As long as you have all the necessary identification photocopied and all the forms filled out, you shouldn't need the previous owner (your parents) present when you transfer the service but it's always good to check with your local store before heading in. Also, your parents can't perform the change of ownership without you present. It's 100% up to you as you're essentially signing up to a new service and keeping the same phone number.
Picking a new plan
When moving off your parent's account, it can be tempting to make a beeline for the latest iPhone. However, it's important to take your current financial situation into consideration. For example, if you're a uni student with unreliable work hours, a 24-month contract might not be ideal for you.
There's not only the risk of racking up a huge bill thanks to excess data and late payment charges, but there's also a chance of it negatively affecting your credit score if you can't keep up with the payments. This is a much more detrimental punishment in the long term.
For those people, we'd recommend a no-strings-attached prepaid plan and, if it's economically viable, purchasing your handset outright.
If you do have regular work and you're confident in your ability to pay off a monthly mobile plan payment, we'd recommend comparing your plans side-by-side. There are a lot of things to consider when comparing a mobile plan. Here are a few things to research before committing to anything long term.
- Credit score. First and foremost, you will have to pass a credit check before being accepted for a 24-month contract. A 24-month phone plan is essentially a line of credit and like all credit applications, you have to prove you have a clean history before being approved. We'd recommend checking your credit score with our free tool before diving in.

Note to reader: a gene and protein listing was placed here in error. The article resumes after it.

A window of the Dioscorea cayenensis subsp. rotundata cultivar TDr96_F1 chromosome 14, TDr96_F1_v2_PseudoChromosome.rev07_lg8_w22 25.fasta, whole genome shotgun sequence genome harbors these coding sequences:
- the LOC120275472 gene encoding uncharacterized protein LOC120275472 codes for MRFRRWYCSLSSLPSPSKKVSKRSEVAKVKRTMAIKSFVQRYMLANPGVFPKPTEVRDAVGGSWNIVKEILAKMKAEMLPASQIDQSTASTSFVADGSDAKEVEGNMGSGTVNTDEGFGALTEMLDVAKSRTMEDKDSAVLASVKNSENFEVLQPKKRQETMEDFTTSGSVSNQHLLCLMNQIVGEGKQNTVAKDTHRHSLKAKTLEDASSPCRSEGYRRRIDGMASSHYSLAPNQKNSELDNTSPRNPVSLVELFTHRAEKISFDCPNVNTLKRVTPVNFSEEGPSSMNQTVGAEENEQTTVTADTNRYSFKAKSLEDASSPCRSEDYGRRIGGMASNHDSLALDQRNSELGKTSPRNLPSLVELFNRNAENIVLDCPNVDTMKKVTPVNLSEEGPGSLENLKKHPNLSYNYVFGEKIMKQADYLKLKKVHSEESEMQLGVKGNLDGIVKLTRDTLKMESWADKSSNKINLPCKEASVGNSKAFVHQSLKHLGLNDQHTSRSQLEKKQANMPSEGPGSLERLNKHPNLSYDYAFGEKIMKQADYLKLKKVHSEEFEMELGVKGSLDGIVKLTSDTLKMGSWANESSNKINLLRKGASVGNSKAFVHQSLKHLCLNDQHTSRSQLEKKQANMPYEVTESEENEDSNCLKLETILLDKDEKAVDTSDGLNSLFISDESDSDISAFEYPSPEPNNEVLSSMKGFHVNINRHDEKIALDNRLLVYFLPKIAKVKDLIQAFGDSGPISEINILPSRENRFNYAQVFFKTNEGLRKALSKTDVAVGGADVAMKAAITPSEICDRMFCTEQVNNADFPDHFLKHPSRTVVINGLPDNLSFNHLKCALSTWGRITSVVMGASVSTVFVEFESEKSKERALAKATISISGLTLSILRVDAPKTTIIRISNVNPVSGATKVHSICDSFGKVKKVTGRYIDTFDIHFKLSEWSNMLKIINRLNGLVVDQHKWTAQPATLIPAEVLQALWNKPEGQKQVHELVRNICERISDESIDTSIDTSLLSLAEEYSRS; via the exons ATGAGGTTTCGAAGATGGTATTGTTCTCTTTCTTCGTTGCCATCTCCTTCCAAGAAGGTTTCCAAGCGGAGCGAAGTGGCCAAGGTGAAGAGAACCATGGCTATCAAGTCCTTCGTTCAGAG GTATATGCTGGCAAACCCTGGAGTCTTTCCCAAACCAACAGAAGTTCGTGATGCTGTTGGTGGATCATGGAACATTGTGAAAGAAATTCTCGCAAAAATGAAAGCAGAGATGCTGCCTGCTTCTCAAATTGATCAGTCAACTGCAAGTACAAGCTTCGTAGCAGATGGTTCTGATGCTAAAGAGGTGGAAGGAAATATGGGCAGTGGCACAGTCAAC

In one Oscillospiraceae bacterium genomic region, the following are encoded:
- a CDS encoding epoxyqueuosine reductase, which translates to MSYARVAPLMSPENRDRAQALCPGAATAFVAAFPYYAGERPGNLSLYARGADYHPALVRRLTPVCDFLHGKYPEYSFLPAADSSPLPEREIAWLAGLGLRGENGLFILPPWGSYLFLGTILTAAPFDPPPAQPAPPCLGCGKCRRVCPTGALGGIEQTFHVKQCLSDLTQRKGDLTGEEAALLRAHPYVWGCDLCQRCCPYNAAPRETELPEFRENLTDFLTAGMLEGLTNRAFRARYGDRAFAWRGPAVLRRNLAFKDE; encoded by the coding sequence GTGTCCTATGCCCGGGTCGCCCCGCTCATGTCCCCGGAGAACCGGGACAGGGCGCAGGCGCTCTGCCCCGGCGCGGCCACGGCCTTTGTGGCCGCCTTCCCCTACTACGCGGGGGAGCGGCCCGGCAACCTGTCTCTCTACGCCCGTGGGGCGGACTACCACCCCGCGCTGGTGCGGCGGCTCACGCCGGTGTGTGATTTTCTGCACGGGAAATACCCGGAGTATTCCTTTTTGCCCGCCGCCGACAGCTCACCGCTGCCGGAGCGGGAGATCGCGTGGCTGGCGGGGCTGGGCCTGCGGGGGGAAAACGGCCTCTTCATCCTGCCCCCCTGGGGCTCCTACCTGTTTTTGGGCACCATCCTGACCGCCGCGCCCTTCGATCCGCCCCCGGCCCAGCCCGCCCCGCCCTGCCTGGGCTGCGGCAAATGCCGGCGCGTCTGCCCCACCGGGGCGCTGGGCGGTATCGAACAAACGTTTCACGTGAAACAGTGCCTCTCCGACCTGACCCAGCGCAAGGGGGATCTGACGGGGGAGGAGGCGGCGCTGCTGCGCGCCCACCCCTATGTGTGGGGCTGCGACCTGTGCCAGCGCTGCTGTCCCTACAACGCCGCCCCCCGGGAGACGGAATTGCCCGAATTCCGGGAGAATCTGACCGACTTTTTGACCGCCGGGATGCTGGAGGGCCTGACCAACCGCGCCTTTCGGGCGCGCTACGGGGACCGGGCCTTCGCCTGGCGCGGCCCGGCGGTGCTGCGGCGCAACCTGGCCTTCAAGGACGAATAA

- The network in your area. Sure Optus might have a reasonably priced plan with loads of data but if your area doesn't get great Optus reception, you will be pulling your hair out for the next 24 months just trying to send a text. Most providers have a coverage map on their website but these aren't always the best indication. Geographical obstructions (such as living in a valley) can have a huge effect on your service. If possible, it's always good to ask your friends and family in the area what provider they are with and whether they're happy with their service.
- Data/dollar value. This one seems like an obvious one, but it's always good to compare mobile plans with the same data amount side-by-side. For example, if you're after a plan with 10GB or more, you can use our comparison engine to filter out plans containing 10GB or more.
- Additional handset costs. Let's say you're shopping for an iPhone 7. Virgin and Optus may offer it on plans that include close to or the same amount of data for a similar price, but Optus might charge $20 per month extra and Virgin may charge $15, lowering your total minimum cost significantly. Our mobile comparison engine shows the total price, including the monthly base plan price and any additional handset costs when you select a phone.